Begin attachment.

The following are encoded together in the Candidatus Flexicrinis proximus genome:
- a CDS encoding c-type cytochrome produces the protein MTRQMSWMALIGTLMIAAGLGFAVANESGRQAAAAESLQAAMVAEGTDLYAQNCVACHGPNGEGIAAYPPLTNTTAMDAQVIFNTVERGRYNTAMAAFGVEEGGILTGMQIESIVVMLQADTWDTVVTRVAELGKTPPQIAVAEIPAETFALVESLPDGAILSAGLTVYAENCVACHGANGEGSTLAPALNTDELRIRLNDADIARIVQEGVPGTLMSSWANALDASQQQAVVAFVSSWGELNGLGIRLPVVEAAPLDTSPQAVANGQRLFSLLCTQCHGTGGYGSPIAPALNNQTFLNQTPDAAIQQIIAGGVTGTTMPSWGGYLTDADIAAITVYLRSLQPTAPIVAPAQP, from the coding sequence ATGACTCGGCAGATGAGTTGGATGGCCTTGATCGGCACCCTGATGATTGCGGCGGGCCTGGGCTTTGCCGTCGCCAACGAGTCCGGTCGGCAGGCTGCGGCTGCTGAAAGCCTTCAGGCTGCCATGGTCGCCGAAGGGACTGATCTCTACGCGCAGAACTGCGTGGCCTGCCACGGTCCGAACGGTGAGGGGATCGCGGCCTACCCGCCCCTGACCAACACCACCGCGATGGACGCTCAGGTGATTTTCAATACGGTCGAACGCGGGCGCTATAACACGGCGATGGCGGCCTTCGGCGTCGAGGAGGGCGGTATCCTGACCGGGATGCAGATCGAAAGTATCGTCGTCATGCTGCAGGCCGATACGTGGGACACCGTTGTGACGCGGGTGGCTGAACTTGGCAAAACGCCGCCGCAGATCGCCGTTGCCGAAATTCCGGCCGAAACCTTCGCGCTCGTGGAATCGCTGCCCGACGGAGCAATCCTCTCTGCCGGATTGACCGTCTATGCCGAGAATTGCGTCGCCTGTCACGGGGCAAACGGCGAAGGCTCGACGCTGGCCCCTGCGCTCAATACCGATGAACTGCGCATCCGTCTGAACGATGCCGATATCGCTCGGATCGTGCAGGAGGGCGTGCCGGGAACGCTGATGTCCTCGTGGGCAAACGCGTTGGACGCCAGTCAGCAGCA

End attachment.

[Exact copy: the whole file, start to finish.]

The following are encoded together in the Candidatus Flexicrinis proximus genome:
- a CDS encoding c-type cytochrome produces the protein MTRQMSWMALIGTLMIAAGLGFAVANESGRQAAAAESLQAAMVAEGTDLYAQNCVACHGPNGEGIAAYPPLTNTTAMDAQVIFNTVERGRYNTAMAAFGVEEGGILTGMQIESIVVMLQADTWDTVVTRVAELGKTPPQIAVAEIPAETFALVESLPDGAILSAGLTVYAENCVACHGANGEGSTLAPALNTDELRIRLNDADIARIVQEGVPGTLMSSWANALDASQQQAVVAFVSSWGELNGLGIRLPVVEAAPLDTSPQAVANGQRLFSLLCTQCHGTGGYGSPIAPALNNQTFLNQTPDAAIQQIIAGGVTGTTMPSWGGYLTDADIAAITVYLRSLQPTAPIVAPAQP, from the coding sequence ATGACTCGGCAGATGAGTTGGATGGCCTTGATCGGCACCCTGATGATTGCGGCGGGCCTGGGCTTTGCCGTCGCCAACGAGTCCGGTCGGCAGGCTGCGGCTGCTGAAAGCCTTCAGGCTGCCATGGTCGCCGAAGGGACTGATCTCTACGCGCAGAACTGCGTGGCCTGCCACGGTCCGAACGGTGAGGGGATCGCGGCCTACCCGCCCCTGACCAACACCACCGCGATGGACGCTCAGGTGATTTTCAATACGGTCGAACGCGGGCGCTATAACACGGCGATGGCGGCCTTCGGCGTCGAGGAGGGCGGTATCCTGACCGGGATGCAGATCGAAAGTATCGTCGTCATGCTGCAGGCCGATACGTGGGACACCGTTGTGACGCGGGTGGCTGAACTTGGCAAAACGCCGCCGCAGATCGCCGTTGCCGAAATTCCGGCCGAAACCTTCGCGCTCGTGGAATCGCTGCCCGACGGAGCAATCCTCTCTGCCGGATTGACCGTCTATGCCGAGAATTGCGTCGCCTGTCACGGGGCAAACGGCGAAGGCTCGACGCTGGCCCCTGCGCTCAATACCGATGAACTGCGCATCCGTCTGAACGATGCCGATATCGCTCGGATCGTGCAGGAGGGCGTGCCGGGAACGCTGATGTCCTCGTGGGCAAACGCGTTGGACGCCAGTCAGCAGCA